“First of all, let’s endow the building so that we never have to go to the community again to ask for money to re-do the chairs, or put in air conditioning or update the plumbing,” Asbell said, explaining that the Lobero has engaged architects and facilities specialists to do a study of what might be needed in the next 30 years. “They told us, this is what you can expect to have to do from redoing the roof to painting the building to getting new sound and lighting equipment and the latest technology for the stage. Now we have an idea of what that costs and we can also try our best not to have to close down for any length of time.”
That mission has already been accomplished. What’s next is raising enough money to fill up the coffers of the community access fund so that the Lobero can host the local performing arts organizations at little to no cost in perpetuity, a lofty goal for a venue that only self-produces roughly 30 dates out of more than 220 events per year, instead renting to such outfits as CAMA, Opera Santa Barbara, the Music Academy of the West, and myriad others large and small, as well as outside promoters.
“Our next campaign is all about our ability to create an endowment that will provide funds specifically for us to be able to allow those local organizations who use the Lobero to do it rent-free,” explained Jim Dougherty, the Lobero Foundation’s director of planned giving who was previously its development director. “We don’t want to need to collect rental money from them because every dollar comes out of what they are able to get from ticket prices or toward their own fundraising (for benefit events). We really would like to be in a position where we have a fund set up that allows us to provide them using the Lobero for free. We want to get to where in the worst of times, we can still have a strong program and keep these artists alive and onstage.”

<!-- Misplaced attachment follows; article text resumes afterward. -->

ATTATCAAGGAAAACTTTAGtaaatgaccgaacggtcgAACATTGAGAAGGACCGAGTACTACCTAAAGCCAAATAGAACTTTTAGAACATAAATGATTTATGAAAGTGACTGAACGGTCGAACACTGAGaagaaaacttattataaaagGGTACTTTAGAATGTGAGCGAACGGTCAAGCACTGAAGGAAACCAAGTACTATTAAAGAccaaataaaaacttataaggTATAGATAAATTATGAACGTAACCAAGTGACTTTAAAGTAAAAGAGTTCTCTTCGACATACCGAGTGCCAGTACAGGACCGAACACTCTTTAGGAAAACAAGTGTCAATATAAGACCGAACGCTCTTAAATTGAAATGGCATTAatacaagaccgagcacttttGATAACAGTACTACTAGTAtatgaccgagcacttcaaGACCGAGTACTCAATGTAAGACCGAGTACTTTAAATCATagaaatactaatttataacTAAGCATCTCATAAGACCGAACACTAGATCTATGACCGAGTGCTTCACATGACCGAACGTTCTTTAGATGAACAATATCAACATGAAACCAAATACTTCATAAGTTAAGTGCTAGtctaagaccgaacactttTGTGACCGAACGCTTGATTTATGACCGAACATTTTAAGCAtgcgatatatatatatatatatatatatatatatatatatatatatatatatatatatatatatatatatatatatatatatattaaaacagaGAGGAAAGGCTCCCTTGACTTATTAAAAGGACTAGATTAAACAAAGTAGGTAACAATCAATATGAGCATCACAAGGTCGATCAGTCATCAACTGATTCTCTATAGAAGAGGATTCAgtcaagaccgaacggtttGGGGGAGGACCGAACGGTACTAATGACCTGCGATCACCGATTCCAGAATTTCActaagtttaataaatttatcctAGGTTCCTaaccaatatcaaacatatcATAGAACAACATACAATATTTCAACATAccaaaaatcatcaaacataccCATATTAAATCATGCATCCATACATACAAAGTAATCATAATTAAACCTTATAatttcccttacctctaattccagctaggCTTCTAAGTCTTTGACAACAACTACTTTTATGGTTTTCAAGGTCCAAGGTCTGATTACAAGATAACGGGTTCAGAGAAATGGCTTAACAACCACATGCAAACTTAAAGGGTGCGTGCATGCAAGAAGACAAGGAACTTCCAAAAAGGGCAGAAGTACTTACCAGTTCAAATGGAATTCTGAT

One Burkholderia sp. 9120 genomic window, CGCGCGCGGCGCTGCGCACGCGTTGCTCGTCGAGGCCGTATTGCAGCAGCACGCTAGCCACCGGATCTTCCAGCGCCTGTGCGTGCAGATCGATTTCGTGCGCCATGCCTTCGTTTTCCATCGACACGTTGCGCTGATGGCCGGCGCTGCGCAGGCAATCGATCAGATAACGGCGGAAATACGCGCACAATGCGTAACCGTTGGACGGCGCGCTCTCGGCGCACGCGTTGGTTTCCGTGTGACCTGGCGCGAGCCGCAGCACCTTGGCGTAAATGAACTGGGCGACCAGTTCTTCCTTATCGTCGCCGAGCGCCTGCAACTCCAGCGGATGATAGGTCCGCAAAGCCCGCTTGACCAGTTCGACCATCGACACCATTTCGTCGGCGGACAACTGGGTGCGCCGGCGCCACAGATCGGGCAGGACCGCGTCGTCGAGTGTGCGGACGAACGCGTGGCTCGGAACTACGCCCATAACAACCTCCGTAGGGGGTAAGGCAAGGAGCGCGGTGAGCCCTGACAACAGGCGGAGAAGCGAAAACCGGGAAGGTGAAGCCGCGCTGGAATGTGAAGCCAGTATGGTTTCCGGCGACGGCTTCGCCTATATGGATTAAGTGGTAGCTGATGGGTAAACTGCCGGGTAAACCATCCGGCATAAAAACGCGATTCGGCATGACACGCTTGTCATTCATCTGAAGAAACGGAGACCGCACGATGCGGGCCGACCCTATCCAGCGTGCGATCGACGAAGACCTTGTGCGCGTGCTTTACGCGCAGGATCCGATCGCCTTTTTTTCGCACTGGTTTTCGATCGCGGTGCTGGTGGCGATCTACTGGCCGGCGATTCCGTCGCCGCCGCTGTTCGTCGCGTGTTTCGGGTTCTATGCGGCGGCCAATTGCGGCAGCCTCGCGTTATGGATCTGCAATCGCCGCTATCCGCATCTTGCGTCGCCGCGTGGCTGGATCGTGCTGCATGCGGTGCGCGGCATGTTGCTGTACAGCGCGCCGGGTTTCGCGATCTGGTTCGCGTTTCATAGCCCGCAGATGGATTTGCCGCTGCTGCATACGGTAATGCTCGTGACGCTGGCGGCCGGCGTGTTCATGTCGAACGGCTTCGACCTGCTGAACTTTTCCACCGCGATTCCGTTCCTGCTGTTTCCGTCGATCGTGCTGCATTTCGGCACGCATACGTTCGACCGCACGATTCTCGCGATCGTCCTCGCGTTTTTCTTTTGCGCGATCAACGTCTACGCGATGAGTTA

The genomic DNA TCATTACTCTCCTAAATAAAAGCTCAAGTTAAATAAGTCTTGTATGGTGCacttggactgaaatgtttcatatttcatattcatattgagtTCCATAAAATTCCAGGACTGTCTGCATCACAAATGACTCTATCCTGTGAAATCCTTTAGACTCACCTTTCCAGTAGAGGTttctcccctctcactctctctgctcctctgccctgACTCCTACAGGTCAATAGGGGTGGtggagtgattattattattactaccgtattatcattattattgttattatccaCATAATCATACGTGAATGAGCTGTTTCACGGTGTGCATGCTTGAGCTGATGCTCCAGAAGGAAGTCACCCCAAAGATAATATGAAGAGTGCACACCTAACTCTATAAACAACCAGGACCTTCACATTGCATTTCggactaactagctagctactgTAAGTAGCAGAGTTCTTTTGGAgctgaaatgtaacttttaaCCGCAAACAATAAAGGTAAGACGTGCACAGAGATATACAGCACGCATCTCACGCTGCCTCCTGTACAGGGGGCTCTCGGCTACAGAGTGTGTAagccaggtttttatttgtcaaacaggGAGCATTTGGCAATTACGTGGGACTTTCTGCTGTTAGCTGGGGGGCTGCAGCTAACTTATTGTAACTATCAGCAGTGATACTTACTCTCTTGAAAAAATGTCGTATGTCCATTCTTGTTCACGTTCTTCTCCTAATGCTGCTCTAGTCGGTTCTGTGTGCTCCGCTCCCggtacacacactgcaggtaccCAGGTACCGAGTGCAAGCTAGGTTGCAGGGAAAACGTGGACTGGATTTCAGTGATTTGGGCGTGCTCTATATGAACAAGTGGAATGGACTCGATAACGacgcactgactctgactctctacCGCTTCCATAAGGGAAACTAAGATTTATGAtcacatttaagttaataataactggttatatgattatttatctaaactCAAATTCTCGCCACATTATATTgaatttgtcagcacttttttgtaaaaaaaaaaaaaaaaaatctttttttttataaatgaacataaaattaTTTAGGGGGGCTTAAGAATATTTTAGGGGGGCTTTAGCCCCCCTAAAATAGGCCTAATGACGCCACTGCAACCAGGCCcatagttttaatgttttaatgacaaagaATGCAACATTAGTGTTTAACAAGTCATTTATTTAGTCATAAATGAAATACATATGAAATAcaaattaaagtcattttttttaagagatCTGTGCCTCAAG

The point is to truly make the Lobero the community’s theater once again.
“Santa Barbara artists should be able to use the Lobero as their home, the way it was intended to be way back when the theater opened 150 years ago,” Asbell said. “If we could endow that aspect, we know that there will be money there every single year to support really making this the community theater without having to worry about various economic cycles (of boom or bust). With that stability, we can really be an agent for propelling a really vibrant performing arts scene in Santa Barbara.”
Doughtery explained that the Lobero partially decided to create the community endowment to be able to be more flexible and inclusive, noting that while some presenters or producers such as the Civic Light Opera and Sings Like Hell faded from popularity, the Lobero will always be here.
“So, we can respond to new organizations, startups, fledgling companies and do a lot of things to be helpful in supporting them. It’s an investment in the community.”
While the benefits accrue in the future, the centerpiece of the campaign, dubbed Ovation Celebration, is a loving look at the Lobero’s long history, a two-plus year focus on its 150-year anniversary. The celebration launches next summer to surround the date of the 2023 sesquicentennial and continues into 2024 to mark the 100th anniversary of the modern building. The whole community is invited, so mark your calendars.
For more information, visit www.lobero.org.